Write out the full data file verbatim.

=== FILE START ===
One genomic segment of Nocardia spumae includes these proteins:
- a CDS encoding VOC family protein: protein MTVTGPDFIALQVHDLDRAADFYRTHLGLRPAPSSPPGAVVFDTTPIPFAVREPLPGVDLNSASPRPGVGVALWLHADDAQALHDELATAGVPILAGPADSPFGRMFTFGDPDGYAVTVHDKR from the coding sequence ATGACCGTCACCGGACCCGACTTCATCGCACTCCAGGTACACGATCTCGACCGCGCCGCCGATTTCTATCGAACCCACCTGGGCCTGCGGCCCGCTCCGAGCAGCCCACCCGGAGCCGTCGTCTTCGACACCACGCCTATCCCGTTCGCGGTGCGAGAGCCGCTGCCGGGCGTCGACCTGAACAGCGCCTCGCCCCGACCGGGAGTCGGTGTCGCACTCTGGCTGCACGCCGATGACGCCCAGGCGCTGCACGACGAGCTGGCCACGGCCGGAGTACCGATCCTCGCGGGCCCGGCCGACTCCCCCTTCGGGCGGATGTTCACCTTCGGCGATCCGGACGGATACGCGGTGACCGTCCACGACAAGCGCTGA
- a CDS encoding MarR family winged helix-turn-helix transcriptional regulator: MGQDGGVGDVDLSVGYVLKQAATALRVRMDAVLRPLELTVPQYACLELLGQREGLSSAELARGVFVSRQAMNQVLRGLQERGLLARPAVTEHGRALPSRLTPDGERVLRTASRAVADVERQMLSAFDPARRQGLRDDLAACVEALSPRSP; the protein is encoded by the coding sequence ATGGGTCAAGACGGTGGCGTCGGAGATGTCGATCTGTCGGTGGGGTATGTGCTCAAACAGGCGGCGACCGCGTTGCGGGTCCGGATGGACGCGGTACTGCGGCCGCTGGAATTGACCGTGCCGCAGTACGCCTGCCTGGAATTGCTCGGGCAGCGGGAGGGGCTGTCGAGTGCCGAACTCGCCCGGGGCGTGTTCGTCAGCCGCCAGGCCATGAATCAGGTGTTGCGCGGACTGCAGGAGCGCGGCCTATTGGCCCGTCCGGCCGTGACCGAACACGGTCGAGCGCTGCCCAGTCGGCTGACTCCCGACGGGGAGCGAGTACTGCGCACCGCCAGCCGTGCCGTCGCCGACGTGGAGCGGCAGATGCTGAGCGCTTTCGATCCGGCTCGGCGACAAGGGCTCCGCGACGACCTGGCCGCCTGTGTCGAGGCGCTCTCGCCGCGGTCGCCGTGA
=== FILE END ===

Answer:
One genomic segment of Nocardia spumae includes these proteins:
- a CDS encoding VOC family protein: protein MTVTGPDFIALQVHDLDRAADFYRTHLGLRPAPSSPPGAVVFDTTPIPFAVREPLPGVDLNSASPRPGVGVALWLHADDAQALHDELATAGVPILAGPADSPFGRMFTFGDPDGYAVTVHDKR from the coding sequence ATGACCGTCACCGGACCCGACTTCATCGCACTCCAGGTACACGATCTCGACCGCGCCGCCGATTTCTATCGAACCCACCTGGGCCTGCGGCCCGCTCCGAGCAGCCCACCCGGAGCCGTCGTCTTCGACACCACGCCTATCCCGTTCGCGGTGCGAGAGCCGCTGCCGGGCGTCGACCTGAACAGCGCCTCGCCCCGACCGGGAGTCGGTGTCGCACTCTGGCTGCACGCCGATGACGCCCAGGCGCTGCACGACGAGCTGGCCACGGCCGGAGTACCGATCCTCGCGGGCCCGGCCGACTCCCCCTTCGGGCGGATGTTCACCTTCGGCGATCCGGACGGATACGCGGTGACCGTCCACGACAAGCGCTGA
- a CDS encoding MarR family winged helix-turn-helix transcriptional regulator: MGQDGGVGDVDLSVGYVLKQAATALRVRMDAVLRPLELTVPQYACLELLGQREGLSSAELARGVFVSRQAMNQVLRGLQERGLLARPAVTEHGRALPSRLTPDGERVLRTASRAVADVERQMLSAFDPARRQGLRDDLAACVEALSPRSP; the protein is encoded by the coding sequence ATGGGTCAAGACGGTGGCGTCGGAGATGTCGATCTGTCGGTGGGGTATGTGCTCAAACAGGCGGCGACCGCGTTGCGGGTCCGGATGGACGCGGTACTGCGGCCGCTGGAATTGACCGTGCCGCAGTACGCCTGCCTGGAATTGCTCGGGCAGCGGGAGGGGCTGTCGAGTGCCGAACTCGCCCGGGGCGTGTTCGTCAGCCGCCAGGCCATGAATCAGGTGTTGCGCGGACTGCAGGAGCGCGGCCTATTGGCCCGTCCGGCCGTGACCGAACACGGTCGAGCGCTGCCCAGTCGGCTGACTCCCGACGGGGAGCGAGTACTGCGCACCGCCAGCCGTGCCGTCGCCGACGTGGAGCGGCAGATGCTGAGCGCTTTCGATCCGGCTCGGCGACAAGGGCTCCGCGACGACCTGGCCGCCTGTGTCGAGGCGCTCTCGCCGCGGTCGCCGTGA